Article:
Bird of the month was a tawny pipit (below) which was present at Castle Water briefly on September 5th. This large, pale pipit breeds from Asia, to Western Europe, with the closest birds in northern France, and winters Africa and southern Asia. It is an occasional vagrant to Britain, with around 30 birds a year reaching our shores, and there have been only seven records at Rye Harbour since 1970, with a few more dating back to the 1900’s.
Another uncommon vagrant this month was a pectoral sandpiper which was present on Harbour Farm from the 12th to 16th of the month. Despite being a ‘yank’, this is actually a more frequent visitor to Britain than the previous species, (and has probably bred here in the past), though has still only been recorded at Rye Harbour in nine years since 1975. As well as these highlights, other notable birds during September included a great white egret, which was seen at Castle Water on the 16th and 21st, an osprey over the Beach Reserve on the 13th, and a spoonbill seen here on a couple of dates mid-month.
As well as the ‘pec sand’, a good range of waders were present during September, including both black and bar-tailed godwit, ruff, little ringed plover, avocet and knot. ‘Best of the rest’ were two little stint at Castle Water on the 2nd, spotted redshank on Ternery Pool on the 12th and 19th, and up to five curlew sandpiper at Castle Water early in the month, while numbers were provided by 900 lapwing on the 20th, 400 curlew on the 26th and 290 golden plover on the 19th. Raptors included the occasional marsh harrier and peregrine, several hobby up to mid-month and a couple of merlin on the 24th, while buzzard was seen at Castle Water on the 3rd and 13th. Passerines included up to 400 meadow pipit, 25 yellow wagtail and smaller numbers of wheatear and whinchat, with the highlights being three spotted flycatcher at Castle Water on the 20th and 21st, a grey wagtail at Castle Water on the 3rd and a raven here on the 12th. Peak hirundine numbers during September involved 800 swallow on the 24th, 500 sand martin (below) on the 22nd and 200 house martin on the 19th.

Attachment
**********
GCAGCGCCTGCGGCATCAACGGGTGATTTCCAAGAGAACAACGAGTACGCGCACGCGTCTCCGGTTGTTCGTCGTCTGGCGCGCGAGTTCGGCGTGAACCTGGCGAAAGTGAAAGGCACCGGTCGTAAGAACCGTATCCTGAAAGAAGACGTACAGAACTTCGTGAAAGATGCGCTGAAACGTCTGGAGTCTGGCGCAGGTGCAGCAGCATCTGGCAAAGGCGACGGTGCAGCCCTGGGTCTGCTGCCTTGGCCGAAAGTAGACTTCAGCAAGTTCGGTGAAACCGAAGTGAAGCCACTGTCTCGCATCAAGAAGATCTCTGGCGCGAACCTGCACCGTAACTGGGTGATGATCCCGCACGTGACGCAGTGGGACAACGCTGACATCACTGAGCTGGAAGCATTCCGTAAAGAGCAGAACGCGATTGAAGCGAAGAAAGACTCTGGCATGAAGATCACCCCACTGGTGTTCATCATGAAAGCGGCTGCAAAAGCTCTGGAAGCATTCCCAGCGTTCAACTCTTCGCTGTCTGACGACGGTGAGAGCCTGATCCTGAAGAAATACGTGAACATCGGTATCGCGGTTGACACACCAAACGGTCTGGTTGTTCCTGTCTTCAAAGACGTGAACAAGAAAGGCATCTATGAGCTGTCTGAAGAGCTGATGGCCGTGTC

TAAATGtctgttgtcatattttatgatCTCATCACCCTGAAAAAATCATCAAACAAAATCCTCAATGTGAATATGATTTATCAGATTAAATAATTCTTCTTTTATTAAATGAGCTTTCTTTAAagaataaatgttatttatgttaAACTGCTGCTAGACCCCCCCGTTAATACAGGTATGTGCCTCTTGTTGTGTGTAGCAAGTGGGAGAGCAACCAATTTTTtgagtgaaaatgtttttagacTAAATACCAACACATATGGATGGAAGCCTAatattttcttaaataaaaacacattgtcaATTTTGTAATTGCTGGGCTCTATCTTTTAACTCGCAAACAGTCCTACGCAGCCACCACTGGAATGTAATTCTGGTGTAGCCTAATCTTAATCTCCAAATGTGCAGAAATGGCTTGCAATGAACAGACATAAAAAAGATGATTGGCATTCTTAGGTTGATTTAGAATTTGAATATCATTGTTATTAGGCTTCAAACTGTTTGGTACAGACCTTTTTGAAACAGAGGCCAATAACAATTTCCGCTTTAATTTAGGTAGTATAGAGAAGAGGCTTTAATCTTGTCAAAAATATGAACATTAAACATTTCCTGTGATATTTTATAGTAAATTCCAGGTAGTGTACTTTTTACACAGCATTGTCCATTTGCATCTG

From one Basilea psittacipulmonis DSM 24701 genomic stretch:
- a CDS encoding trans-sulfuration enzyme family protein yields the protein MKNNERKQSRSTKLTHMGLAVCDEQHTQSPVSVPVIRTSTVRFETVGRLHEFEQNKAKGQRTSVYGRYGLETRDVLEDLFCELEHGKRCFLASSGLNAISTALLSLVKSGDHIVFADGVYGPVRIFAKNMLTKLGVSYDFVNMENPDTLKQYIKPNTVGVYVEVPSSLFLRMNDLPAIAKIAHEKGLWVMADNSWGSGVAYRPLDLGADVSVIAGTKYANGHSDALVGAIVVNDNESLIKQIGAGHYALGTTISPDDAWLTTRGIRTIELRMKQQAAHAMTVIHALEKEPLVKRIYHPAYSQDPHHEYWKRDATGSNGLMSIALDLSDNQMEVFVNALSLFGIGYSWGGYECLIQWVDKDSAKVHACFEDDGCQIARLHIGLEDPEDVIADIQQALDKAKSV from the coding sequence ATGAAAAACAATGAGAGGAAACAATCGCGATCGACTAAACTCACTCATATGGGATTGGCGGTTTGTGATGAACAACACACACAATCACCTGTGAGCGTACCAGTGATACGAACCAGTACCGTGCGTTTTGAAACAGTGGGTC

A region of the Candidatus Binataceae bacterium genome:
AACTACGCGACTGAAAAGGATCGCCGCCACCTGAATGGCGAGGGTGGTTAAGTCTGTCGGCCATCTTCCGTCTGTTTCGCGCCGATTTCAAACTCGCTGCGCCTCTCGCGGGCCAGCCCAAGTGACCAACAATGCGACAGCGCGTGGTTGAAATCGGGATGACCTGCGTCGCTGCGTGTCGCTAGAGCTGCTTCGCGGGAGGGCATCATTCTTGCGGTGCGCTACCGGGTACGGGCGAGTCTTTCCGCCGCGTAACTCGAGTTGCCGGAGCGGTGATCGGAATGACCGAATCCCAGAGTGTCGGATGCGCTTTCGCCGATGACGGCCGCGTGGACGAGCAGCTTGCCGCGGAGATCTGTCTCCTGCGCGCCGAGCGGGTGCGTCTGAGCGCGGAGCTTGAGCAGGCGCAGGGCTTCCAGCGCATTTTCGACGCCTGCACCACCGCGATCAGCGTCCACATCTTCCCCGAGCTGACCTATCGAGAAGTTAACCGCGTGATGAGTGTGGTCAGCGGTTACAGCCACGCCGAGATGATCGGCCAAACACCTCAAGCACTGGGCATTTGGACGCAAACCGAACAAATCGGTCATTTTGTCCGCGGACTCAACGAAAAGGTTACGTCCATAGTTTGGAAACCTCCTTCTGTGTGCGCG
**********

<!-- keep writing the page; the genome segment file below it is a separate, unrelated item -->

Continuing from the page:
Continued good weather during September saw some decent catches in the Lime Kiln moth trap. The bulk was made up of lunar underwing and square-spot rustic, while notable species included an abundance of feathered brindle, a four-dotted footman on 26th, the first reserve record for this partial migrant, and the water beetle Dytiscus circumflexus on the 23rd. Other notable invertebrates included both long-winged and short-winged conehead and Roesel’s bush-cricket on Harbour Farm, grey bush-cricket at Lime Kiln, and the parasitic fly Mintho rufiventris in Rye Harbour village, while humming-bird hawk-moth (below) on the Beach Reserve on the 1st and several clouded yellow were the best of the migrant species. Plants in flower this month included autumn lady’s tresses, sea-aster and marsh-mallow.